IBR and sticker-shock...

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kswiss
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IBR and sticker-shock...

Postby kswiss » Wed Mar 10, 2010 5:02 am

So, I'm weighing my options at several schools, including everything from full ride to sticker. My wife has grad school debt, and we just plugged her numbers into an IBR calculator and the results were surprising.

First: we are currently very poor according to the government. We have two kids and make less than 40k. That is considered partial hardship and she is eligible for IBR.

Right now, we pay 215/mo for her loans, and only about $40 goes to principle.

Under IBR, it looks like we'd only pay 36/mo, but any extra interest is forgiven for 3 years so the principle doesn't grow. After that, it begins re-capitalizing? I couldn't exactly figure it out.

So in the end, paying the 36/mo and saving 40/mo for 3 years and paying a one time principle payment on the last payment would put her loans in the exact same spot after three years as the current 215/mo.

Now.... for me. To go to the school that I'd like to, I'm going to have to borrow about 100k. Is it going to work out the same for me? Say I get a job at around 50k. My payments are going to be capped in the same way? And interest will be written off for three years?

If I understand it correctly, it is a totally different frame for debt. Instead of being something that must be paid ASAP so as not to be a hindrance, it protects those that might never make tons of money, because the payment is capped at a reasonable % of income, and forgiven after 25 years?

Forgive me, this is the first time I've looked at IBR. I'm not going to law school to get rich. I have something specific that I'd like to do, and I likely won't make a ton of money, at least for the first several years. If IBR is what it seems it is, it makes taking on the debt seem a little less life-threatening.

Has anyone researched this. Am I off base, or is my understanding fairly sound?

Thx.

FeuerFrei
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Re: IBR and sticker-shock...

Postby FeuerFrei » Wed Mar 10, 2010 10:05 am

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Last edited by FeuerFrei on Fri Feb 04, 2011 2:30 pm, edited 1 time in total.

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pleasetryagain
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Re: IBR and sticker-shock...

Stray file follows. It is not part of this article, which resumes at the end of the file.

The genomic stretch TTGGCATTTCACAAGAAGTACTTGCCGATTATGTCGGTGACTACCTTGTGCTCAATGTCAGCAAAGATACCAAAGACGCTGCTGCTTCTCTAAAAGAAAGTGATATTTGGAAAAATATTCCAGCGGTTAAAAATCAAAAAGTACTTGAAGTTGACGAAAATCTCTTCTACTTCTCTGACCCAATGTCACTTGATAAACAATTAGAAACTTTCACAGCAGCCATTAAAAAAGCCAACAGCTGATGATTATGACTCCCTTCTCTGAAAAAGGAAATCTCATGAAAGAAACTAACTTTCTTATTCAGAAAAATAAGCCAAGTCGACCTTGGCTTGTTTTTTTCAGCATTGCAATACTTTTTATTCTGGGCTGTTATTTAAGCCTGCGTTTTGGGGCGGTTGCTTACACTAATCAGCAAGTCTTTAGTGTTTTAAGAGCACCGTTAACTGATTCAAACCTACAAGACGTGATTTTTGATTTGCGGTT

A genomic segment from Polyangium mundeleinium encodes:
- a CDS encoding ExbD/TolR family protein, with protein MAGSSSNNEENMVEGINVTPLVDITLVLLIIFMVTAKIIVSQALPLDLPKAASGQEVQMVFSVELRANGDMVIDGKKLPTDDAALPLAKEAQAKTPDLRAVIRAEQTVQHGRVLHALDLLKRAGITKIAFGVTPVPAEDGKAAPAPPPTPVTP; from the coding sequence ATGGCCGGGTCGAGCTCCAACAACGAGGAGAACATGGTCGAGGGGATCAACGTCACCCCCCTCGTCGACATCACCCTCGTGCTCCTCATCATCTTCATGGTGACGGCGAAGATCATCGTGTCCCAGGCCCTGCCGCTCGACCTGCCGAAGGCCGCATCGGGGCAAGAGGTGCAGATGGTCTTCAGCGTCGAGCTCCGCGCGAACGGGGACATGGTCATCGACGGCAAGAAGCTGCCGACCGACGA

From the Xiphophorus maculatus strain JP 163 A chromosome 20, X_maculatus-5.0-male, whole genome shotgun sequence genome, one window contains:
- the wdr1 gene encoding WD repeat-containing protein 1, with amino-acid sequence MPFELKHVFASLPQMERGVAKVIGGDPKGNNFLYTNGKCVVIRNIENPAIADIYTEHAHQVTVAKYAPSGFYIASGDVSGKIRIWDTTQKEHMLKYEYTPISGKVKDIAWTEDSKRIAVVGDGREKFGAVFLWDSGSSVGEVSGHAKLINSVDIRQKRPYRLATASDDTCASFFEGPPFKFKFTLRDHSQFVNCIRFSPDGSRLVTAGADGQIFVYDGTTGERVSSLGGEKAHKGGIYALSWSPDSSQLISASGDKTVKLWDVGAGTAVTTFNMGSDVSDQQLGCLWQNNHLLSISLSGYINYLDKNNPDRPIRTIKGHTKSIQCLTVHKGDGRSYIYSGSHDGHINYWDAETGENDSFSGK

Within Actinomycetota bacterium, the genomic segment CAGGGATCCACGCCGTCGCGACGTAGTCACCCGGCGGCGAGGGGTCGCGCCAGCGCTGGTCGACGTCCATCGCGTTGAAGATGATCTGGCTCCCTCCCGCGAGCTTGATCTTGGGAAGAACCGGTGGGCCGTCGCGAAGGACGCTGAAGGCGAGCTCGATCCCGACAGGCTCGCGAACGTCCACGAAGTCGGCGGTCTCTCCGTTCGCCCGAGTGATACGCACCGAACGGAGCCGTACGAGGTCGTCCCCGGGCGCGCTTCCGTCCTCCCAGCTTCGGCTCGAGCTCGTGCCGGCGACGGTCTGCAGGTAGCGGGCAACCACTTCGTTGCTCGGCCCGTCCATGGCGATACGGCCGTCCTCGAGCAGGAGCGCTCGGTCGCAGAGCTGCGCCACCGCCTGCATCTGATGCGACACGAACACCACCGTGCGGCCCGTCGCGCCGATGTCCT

Postby pleasetryagain » Wed Mar 10, 2010 10:32 am

If you know you wont make any money why are you paying $100k for law school? Why not go somewhere you get significant money/free ride/is much cheaper instead of asking those who do make money to pay for your education for the rest of your life? Or is that now the American way?

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kswiss
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Re: IBR and sticker-shock...

Postby kswiss » Wed Mar 10, 2010 11:49 am

First, I found the answer to my question in the govt. documentation about IBR. If you have subsidized Stafford loans, the interest is forgiven on the first 3 years of interest that would be capitalized into principle. This doesn't apply to unsub loans, and after three years, if the IBR payments don't cover your interest, it is recapitalized into the loan every year.

pleasetryagain wrote:If you know you wont make any money why are you paying $100k for law school? Why not go somewhere you get significant money/free ride/is much cheaper instead of asking those who do make money to pay for your education for the rest of your life? Or is that now the American way?


I really can't stand people that make a comment that has nothing to do with a post just to insert their narrow political viewpoint. I was asking a practical question about a program available to people with federal student loan debt, not inviting a philosophical discourse about the nature of the nanny state.

There are so many assumptions that you are making here to assume that I am trying to game the government out of cash. First of all, I am trying to make an informed decision about the pros and cons between schools. I have a full scholly from one, partial from the other. I would like to go to the better school that ranks well, but I'm very debt averse because of the economy. I didn't even know about IBR until tonight. I'm just looking at the possibilities.

Also, I don't plan on not being able to pay it back. I would like the flexibility of choosing to go into PI work if thats what I am passionate about in 3 years, and I don't want to have to turn an opportunity like that down because I can't afford debt payments. All of the schools that I applied to have cheap COA, and money has been a factor in this whole process for me thus far, so its not like I'm going to live like a prince for three years and find some way not to pay.

I started looking into this because me and my wife were trying to figure out our finances for this fall. We currently both work, but we're moving to a new town and we have two kids. We're trying to find a way for me to have as stress free of a 1L year as possible, with her possibly working only a couple hours a week (she's a psychotherapist, so part time work is usually easy to come by).

Don't jump on people for looking into all of their debt repayment options. If you don't have to use a program like IBR, good for you, but don't make it out to be welfare or something. Its a way of structuring your loan payments so they rise with your income, not free money.

edited because pleasetryagain is actually a classy dude, and I suck at anonymous message boards.
Last edited by kswiss on Wed Mar 10, 2010 5:21 pm, edited 1 time in total.

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Ipsa Dixit
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Re: IBR and sticker-shock...

Postby Ipsa Dixit » Wed Mar 10, 2010 12:06 pm

I would like the flexibility of choosing to go into PI work if thats what I am passionate about in 3 years, and I don't want to have to turn an opportunity like that down because I can't afford debt payments.


It this is the case, you should also look into the requirements of the College Cost Reduction and Access Act. It is for people who go into public interest (government or nonprofit) work. You can still use IBR, which is available even if you work for a private for profit company, but under CCRAA it is possible to eliminate outstanding debt after 120 qualifying payments (so 10 years worth) rather than 25 years. The forgiven debt under CCRAA is also tax-free while I believe the debt forgiven after 25 years of IBR is taxed as income.